"There seems, however, to be no judicial dissent from the principle announced in the reported case (GRIFFIN V. CHILLICOTHE, ante, 1273) that a municipality is under no duty to repair that portion of the highway without the portion of the traveled way, but within the limits of the street leading into a private way, in the absence of any dangerous  [[Orig. Op. Page 7]] defect so close to the traveled way as to endanger users thereof in the ordinary manner and for the purpose of which the road was intended."

            Noting that "This state is definitely in line with the general weight of authority, . . ." AGO 45-46 p. 53, 55, cited numerous Washington cases supporting the proposition that our ". . . court has steadfastly held to the rule that the county is not an insurer of travellers, for all that is necessary is to keep the travelled portion of the road in repair; . . ."  The logic of AGO 45-46 p. 53, applies to snow plowing as well as other forms of maintenance.  The rule that only an open passageway reasonably safe and convenient for travel is all that must be cleared through the snow, has often been applied in other courts, e.g.,Seeley v. Town of Litchfield, 49 Conn. 134 (1881).  The primary obligation on the appropriate authorities is to open such a passageway for travel.

            The snow which falls or is plowed onto highway rights-of-way is usually but a temporary inconvenience necessitated by the maintenance of the traveled portion of the road.

            ". . . It is the duty of a city to maintain streets and bridges, and such inconveniences as necessarily follow the performance of that duty are a burden the property owner must bear . . ."  Hieber v. Spokane, 73 Wash. 122, 125, 131 Pac. 478 (1913).

            "Larned v. Holt and Jeffery, 74 Wash. 274, held that neither the city nor its contractors, the defendants, should be liable for consequential damages flowing from a perfectly lawful undertaking, resulting in temporary inconveniences to the plaintiff."  Kimball v. State, Thurston County No. 29715, Memorandum Opinion on Demurrer, page 3 (1957).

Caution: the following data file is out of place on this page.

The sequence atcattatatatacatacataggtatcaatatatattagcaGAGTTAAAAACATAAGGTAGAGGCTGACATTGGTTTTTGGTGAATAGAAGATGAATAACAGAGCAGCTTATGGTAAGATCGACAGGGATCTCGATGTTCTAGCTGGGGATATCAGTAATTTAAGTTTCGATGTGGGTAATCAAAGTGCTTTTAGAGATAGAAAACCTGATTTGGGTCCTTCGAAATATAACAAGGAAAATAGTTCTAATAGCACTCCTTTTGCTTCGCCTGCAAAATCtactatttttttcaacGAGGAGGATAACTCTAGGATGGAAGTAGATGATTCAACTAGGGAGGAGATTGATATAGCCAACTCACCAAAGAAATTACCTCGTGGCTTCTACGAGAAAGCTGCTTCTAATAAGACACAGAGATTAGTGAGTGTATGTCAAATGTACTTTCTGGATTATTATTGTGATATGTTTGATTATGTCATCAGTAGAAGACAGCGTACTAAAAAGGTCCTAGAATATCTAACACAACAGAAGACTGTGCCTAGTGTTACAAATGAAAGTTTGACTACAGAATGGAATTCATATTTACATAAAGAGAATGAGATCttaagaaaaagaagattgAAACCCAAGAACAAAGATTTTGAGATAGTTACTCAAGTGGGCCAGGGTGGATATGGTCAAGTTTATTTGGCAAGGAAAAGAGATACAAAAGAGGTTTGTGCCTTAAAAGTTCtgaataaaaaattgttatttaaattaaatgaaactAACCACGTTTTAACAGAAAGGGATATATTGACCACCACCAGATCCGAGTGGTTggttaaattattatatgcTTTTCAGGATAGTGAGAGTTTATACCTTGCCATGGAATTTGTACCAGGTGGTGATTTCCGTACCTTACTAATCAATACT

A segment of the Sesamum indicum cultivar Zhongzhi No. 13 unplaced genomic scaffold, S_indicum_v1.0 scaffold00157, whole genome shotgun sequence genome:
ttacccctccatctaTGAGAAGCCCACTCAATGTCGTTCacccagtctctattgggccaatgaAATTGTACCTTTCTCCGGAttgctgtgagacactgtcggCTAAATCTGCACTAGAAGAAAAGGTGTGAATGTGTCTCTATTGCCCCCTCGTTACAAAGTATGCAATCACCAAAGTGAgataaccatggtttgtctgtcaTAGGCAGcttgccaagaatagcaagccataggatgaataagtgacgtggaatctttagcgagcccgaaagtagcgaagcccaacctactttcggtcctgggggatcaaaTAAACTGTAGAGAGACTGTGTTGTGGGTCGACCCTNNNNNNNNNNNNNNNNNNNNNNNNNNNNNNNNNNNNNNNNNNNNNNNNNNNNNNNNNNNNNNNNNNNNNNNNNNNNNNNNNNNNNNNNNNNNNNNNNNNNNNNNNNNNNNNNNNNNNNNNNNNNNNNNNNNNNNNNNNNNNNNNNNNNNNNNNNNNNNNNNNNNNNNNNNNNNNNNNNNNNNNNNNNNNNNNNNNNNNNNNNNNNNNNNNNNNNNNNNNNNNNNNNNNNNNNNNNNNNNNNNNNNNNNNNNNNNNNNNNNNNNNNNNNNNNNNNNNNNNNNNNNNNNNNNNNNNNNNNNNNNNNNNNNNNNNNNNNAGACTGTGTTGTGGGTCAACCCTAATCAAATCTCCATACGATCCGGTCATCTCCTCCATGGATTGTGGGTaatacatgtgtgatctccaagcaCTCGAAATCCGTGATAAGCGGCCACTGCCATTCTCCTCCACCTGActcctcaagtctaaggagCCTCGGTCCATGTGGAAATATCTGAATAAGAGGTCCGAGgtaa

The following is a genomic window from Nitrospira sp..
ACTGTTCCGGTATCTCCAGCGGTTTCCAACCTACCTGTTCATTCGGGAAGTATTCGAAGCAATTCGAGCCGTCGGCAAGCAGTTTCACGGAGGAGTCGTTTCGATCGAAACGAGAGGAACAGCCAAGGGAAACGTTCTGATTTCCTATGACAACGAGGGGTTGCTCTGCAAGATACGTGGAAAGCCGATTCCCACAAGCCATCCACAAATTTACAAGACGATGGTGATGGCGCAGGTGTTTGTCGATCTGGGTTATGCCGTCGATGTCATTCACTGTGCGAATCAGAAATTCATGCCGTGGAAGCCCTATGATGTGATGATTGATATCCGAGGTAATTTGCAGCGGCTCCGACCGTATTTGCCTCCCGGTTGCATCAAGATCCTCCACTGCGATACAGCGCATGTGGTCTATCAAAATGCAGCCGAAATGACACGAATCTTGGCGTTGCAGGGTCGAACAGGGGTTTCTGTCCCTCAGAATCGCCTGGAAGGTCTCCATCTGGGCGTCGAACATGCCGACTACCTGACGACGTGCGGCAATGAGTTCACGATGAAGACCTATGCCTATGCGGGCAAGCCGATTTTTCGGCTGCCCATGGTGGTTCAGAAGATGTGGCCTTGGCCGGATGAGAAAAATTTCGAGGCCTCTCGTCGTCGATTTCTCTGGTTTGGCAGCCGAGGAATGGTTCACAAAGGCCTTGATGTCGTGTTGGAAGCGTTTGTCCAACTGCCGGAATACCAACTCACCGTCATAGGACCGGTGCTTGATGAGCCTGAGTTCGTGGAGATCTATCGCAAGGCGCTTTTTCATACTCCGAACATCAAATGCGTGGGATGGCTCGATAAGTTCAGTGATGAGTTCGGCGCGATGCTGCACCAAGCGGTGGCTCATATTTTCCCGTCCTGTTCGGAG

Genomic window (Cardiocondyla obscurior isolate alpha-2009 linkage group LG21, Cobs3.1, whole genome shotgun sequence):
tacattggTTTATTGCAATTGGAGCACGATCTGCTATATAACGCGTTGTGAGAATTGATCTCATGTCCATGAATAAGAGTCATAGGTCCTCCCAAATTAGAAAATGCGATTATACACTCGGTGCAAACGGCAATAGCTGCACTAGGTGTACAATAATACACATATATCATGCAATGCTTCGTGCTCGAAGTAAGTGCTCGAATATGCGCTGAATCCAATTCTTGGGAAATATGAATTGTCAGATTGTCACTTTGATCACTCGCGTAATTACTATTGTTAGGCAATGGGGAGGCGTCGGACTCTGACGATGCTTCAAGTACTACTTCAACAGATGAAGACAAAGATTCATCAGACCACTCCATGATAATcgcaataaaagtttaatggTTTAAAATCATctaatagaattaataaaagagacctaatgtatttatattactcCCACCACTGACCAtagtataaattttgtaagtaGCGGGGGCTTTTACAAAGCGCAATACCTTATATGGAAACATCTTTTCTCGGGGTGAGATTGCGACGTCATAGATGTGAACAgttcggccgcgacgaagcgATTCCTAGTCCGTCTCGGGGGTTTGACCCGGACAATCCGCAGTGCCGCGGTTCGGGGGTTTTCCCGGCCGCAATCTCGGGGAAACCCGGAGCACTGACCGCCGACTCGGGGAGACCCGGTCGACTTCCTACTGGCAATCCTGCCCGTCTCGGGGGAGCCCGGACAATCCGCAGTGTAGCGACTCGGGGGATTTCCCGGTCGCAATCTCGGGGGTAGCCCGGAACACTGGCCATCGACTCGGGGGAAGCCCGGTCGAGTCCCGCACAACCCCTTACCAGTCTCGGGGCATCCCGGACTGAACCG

Thus, where snow is plowed from the highway into a driveway entrance within the right-of-way and that plowed snow merely results in a less convenient ingress or egress to the driveway, the state or county authorities would not be obligated to remove the snow plowed thereon.

             [[Orig. Op. Page 8]]

            TheKimball case,supra, implies that the obligation to remove the snow thus plowed does not even arise when that snow blocks access.  Plaintiffs there alleged that the state was liable for snow damages to certain structures which occurred when the owner was unable to enter his property to prevent them because snow had fallen on and was plowed from the state highway upon his normal entrance‑way, an abandoned portion of the highway within the state's right-of-way.  The court in theKimball case denied any liability on the part of the state in the following words: